A second-generation Cambodian genocide survivor draws parallels between her mother’s experiences under the Khmer Rouge regime and the modern-day treatment of farmed animals.
Growing up, I didn’t hear the make-believe stories told to children my age. There were no princesses, unicorns, or happily-ever-afters. My mother Kimberly (whose birth name, Ly Kim, neatly translates to her American name) instead recounted raw tales of her life in the 1970s during the Khmer Rouge genocide. With the Cambodian New Year starting today, I am reminded of her stories during this otherwise festive period for Cambodian people. It was not until adulthood that I realized how many aspects of my mother’s nightmarish experiences closely resemble the lives of today’s industrially farmed animals.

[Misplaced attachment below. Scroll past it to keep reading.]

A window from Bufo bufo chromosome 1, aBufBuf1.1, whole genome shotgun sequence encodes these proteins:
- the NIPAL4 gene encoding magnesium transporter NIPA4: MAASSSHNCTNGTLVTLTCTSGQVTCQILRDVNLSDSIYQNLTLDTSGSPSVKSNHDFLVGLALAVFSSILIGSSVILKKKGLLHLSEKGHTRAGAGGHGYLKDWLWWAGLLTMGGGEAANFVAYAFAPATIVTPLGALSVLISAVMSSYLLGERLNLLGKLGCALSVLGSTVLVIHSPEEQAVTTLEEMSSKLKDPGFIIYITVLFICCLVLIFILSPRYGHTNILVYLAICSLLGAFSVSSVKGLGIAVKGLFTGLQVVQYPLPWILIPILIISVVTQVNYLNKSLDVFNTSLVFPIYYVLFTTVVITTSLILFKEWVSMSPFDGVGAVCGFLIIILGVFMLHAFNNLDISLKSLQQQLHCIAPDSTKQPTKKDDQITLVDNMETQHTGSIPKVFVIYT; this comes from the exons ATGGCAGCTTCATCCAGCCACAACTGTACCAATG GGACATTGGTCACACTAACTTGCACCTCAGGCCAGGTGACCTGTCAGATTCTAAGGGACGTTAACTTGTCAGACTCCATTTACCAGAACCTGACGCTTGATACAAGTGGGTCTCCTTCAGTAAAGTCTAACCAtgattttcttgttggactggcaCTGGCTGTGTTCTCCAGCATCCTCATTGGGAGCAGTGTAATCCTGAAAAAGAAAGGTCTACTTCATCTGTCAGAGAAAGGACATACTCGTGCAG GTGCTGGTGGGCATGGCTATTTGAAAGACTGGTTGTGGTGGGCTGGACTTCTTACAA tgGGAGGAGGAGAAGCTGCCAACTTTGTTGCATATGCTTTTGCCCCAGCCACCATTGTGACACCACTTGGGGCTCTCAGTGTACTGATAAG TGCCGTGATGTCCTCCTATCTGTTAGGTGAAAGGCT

My mother was just 16 years old when Cambodia’s tumultuous politics paved the way for one of the most horrific atrocities in modern history. In April of 1975, Communist dictator Pol Pot set in motion his radical agenda for “Year Zero,” envisioning an agrarian society ruled by the Khmer Rouge—a militant group intent on purging the country of minorities, artists, and intellectuals. Urban dwellers in Cambodia were forced en masse to the country’s rural areas, which would later be infamously known as the Killing Fields. What my mother and millions of Cambodians endured for the next four years was hellish, if not fatal. About one-fifth of the Cambodian population, or 1.7 million people, died by execution, torture, starvation, or disease.